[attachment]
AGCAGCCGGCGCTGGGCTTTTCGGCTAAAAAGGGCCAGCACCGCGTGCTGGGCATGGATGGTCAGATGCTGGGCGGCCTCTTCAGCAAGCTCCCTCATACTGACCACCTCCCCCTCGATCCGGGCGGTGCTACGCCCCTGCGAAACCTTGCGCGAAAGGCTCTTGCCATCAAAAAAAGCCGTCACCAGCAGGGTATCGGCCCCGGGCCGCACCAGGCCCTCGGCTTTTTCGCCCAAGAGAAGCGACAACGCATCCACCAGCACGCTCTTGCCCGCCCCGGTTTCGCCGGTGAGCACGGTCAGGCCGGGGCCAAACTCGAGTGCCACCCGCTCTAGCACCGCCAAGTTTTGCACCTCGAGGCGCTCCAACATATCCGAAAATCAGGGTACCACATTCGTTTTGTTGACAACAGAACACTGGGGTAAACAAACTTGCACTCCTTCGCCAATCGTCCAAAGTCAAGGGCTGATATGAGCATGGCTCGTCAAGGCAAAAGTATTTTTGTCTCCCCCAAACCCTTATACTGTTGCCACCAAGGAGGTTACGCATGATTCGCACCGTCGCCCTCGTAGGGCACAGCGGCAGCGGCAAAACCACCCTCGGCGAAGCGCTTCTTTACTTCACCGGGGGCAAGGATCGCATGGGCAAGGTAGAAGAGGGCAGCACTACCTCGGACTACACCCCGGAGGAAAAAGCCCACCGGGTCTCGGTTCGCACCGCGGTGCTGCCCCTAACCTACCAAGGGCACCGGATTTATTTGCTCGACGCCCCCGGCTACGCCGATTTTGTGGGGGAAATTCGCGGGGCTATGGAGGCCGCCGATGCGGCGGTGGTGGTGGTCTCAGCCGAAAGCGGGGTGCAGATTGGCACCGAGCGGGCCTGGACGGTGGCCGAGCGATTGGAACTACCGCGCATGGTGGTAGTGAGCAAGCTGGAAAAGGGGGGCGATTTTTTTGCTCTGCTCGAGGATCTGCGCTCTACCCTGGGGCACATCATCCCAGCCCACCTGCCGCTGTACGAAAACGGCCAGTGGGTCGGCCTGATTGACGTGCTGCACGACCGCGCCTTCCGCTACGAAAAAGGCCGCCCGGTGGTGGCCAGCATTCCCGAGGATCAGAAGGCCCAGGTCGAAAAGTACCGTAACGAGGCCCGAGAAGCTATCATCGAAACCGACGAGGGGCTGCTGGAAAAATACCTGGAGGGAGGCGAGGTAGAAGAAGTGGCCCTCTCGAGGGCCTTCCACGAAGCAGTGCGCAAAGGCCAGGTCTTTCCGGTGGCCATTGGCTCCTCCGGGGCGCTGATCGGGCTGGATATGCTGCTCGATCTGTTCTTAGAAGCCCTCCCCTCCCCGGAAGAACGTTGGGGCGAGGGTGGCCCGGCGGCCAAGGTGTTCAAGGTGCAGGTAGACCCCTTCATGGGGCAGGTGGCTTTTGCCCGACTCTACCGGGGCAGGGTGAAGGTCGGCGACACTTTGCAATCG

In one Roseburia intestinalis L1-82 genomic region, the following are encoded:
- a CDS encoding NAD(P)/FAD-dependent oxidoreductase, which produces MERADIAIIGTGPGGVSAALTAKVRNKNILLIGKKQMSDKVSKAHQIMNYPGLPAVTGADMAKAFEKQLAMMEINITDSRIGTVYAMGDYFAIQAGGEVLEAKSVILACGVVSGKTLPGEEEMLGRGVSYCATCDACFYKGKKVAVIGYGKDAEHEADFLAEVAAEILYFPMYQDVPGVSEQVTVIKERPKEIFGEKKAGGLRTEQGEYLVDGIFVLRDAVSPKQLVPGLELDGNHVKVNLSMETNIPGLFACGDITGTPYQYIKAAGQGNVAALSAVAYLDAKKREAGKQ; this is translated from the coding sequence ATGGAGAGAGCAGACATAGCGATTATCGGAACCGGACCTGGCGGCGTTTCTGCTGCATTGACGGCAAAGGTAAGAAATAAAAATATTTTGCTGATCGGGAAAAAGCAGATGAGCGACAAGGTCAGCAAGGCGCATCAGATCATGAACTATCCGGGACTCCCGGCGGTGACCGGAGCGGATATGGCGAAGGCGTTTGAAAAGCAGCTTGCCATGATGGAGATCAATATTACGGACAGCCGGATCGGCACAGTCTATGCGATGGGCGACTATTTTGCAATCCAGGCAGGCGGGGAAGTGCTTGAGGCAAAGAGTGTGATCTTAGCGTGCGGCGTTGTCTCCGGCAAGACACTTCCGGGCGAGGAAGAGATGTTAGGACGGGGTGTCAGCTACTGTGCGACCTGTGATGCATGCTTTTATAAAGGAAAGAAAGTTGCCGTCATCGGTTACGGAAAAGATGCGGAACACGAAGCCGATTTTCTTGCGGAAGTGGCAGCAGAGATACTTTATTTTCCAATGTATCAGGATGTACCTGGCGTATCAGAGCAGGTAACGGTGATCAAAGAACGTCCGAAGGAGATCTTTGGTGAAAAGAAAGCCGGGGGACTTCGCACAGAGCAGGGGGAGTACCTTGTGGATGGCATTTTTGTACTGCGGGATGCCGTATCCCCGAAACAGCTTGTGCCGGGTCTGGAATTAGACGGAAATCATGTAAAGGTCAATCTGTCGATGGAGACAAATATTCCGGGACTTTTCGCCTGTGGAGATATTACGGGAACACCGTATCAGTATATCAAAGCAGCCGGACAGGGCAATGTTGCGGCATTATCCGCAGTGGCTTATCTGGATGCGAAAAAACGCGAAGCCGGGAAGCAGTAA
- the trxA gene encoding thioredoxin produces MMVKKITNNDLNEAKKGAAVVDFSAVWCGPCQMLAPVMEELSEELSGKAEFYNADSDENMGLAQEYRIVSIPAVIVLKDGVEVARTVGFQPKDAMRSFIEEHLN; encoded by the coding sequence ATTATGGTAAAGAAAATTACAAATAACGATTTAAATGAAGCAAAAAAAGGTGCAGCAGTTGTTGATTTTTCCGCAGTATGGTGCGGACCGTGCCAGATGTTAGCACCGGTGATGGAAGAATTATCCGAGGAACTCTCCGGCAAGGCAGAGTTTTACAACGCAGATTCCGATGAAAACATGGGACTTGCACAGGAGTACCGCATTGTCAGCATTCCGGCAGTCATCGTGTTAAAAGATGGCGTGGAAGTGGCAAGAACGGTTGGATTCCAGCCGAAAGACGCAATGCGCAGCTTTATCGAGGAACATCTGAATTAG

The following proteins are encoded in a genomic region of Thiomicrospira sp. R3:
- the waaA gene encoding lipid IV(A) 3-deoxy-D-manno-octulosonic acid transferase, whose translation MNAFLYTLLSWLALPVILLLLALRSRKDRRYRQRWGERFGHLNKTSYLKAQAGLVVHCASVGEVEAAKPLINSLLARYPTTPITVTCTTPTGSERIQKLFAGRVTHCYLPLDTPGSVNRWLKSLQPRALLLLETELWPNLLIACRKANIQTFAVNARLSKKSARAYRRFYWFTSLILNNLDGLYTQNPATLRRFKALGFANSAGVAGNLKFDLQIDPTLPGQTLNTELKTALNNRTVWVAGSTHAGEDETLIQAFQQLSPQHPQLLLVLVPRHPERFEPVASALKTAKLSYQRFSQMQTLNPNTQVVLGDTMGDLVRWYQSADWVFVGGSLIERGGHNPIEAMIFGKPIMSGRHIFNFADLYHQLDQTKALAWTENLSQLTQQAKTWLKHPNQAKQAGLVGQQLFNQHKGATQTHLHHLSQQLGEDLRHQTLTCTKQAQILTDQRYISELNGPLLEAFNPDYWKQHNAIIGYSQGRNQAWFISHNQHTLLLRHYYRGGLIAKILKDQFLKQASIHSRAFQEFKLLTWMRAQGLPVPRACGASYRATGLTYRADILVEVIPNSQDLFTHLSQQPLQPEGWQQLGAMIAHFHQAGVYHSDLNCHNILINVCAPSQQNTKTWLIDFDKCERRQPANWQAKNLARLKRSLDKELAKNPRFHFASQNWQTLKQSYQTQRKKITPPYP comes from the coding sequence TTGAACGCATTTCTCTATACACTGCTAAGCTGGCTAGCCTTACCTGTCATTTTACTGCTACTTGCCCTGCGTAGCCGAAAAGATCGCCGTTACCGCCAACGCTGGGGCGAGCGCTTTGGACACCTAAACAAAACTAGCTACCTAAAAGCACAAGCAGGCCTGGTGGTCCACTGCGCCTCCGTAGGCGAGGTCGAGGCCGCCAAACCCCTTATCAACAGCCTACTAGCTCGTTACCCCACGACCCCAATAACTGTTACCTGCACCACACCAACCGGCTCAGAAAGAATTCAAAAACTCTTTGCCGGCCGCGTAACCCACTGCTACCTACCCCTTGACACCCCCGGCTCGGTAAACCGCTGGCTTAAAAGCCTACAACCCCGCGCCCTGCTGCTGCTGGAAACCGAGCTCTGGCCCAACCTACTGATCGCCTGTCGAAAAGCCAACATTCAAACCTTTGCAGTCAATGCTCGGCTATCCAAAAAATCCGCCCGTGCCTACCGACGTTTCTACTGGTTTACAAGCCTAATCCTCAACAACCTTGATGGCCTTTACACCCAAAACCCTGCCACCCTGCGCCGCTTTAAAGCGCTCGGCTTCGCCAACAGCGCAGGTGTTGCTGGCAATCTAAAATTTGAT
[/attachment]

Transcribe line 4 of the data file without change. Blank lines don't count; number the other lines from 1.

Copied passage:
- the trxA gene encoding thioredoxin produces MMVKKITNNDLNEAKKGAAVVDFSAVWCGPCQMLAPVMEELSEELSGKAEFYNADSDENMGLAQEYRIVSIPAVIVLKDGVEVARTVGFQPKDAMRSFIEEHLN; encoded by the coding sequence ATTATGGTAAAGAAAATTACAAATAACGATTTAAATGAAGCAAAAAAAGGTGCAGCAGTTGTTGATTTTTCCGCAGTATGGTGCGGACCGTGCCAGATGTTAGCACCGGTGATGGAAGAATTATCCGAGGAACTCTCCGGCAAGGCAGAGTTTTACAACGCAGATTCCGATGAAAACATGGGACTTGCACAGGAGTACCGCATTGTCAGCATTCCGGCAGTCATCGTGTTAAAAGATGGCGTGGAAGTGGCAAGAACGGTTGGATTCCAGCCGAAAGACGCAATGCGCAGCTTTATCGAGGAACATCTGAATTAG